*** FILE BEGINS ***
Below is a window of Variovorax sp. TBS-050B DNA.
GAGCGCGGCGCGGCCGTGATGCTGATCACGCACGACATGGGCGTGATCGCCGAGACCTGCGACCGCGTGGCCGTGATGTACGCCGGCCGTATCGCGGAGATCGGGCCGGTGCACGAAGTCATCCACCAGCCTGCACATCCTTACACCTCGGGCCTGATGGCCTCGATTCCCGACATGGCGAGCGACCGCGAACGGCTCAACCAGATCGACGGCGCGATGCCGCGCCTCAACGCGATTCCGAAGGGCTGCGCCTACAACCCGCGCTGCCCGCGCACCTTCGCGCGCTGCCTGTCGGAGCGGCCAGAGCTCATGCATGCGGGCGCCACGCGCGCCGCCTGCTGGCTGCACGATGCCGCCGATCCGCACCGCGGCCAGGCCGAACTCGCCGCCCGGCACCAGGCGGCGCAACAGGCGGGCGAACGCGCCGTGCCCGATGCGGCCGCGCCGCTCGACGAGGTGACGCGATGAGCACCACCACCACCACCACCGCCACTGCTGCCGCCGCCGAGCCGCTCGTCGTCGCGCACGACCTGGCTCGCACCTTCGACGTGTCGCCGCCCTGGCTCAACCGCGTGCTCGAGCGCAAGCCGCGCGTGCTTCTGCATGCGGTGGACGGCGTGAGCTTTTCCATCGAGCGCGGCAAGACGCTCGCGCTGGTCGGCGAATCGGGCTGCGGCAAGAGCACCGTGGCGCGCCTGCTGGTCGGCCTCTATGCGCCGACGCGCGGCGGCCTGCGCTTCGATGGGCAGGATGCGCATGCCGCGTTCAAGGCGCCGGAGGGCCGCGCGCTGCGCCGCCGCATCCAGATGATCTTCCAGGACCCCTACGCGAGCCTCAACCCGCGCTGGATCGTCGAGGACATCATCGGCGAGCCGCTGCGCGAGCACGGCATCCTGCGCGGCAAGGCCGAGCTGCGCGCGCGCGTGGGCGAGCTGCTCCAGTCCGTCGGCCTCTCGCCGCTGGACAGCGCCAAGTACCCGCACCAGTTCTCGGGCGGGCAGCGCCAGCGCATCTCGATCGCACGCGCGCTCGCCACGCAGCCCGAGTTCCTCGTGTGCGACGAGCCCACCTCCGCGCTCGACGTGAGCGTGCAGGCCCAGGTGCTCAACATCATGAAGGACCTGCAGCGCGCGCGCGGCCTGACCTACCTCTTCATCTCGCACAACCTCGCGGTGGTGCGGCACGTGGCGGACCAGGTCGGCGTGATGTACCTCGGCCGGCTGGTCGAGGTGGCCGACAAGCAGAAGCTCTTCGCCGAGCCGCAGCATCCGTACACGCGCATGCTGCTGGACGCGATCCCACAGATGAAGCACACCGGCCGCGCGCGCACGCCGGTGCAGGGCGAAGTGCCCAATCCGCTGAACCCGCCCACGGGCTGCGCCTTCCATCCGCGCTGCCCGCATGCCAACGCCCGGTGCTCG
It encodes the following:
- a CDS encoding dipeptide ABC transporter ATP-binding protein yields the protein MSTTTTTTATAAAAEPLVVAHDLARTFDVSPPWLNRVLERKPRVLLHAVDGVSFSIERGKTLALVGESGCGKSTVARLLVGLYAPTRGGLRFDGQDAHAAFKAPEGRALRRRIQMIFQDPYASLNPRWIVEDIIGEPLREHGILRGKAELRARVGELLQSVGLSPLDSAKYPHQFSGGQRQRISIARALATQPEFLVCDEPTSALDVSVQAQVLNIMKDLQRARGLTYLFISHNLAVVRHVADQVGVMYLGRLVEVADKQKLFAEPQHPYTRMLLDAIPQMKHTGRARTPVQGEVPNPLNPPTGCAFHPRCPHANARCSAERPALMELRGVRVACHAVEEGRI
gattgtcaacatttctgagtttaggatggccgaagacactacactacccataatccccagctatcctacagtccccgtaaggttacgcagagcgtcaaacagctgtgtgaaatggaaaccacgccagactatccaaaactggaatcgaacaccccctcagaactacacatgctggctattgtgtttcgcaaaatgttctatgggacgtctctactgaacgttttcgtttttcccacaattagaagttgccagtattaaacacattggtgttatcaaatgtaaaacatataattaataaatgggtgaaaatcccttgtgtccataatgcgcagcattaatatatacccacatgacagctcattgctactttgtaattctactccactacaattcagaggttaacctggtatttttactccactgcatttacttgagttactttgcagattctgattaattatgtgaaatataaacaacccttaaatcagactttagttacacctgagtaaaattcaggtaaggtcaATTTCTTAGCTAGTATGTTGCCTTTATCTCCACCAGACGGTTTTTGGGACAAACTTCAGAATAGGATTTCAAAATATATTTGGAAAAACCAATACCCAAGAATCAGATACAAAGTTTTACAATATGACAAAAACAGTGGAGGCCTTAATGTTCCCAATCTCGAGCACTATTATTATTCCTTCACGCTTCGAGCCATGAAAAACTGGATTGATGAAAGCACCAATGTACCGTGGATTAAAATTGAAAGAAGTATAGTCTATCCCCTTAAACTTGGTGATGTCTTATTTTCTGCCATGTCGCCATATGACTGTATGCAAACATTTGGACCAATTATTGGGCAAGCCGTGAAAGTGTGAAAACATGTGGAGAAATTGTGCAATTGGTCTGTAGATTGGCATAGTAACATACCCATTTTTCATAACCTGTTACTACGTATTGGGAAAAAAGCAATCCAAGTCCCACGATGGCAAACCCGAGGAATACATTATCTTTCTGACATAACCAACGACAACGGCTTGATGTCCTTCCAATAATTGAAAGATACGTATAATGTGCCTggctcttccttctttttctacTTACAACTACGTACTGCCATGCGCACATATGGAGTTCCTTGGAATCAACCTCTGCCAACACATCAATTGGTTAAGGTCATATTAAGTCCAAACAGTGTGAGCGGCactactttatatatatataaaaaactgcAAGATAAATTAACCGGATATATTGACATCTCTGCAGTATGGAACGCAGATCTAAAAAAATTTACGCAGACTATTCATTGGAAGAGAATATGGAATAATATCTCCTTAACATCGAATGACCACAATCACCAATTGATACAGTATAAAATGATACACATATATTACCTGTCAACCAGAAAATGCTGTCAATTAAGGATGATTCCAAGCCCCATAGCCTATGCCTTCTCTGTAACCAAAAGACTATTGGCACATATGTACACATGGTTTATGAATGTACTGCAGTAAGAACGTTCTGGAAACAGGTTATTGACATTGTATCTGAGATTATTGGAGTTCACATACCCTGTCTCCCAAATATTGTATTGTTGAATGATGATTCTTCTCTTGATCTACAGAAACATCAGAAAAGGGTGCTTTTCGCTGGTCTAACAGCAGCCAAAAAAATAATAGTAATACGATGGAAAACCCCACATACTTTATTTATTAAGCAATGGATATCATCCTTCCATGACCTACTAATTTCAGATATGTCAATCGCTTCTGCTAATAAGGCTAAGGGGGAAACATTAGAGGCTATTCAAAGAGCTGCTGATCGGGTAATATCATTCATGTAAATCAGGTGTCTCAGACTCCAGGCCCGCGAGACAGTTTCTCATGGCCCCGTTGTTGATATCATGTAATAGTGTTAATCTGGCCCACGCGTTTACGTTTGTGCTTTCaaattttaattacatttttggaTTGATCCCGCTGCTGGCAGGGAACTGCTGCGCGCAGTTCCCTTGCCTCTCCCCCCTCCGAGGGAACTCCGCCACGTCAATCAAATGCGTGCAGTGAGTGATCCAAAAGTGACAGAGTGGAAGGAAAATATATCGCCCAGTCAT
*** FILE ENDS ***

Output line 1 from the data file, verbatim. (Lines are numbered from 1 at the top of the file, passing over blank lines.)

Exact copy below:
Below is a window of Variovorax sp. TBS-050B DNA.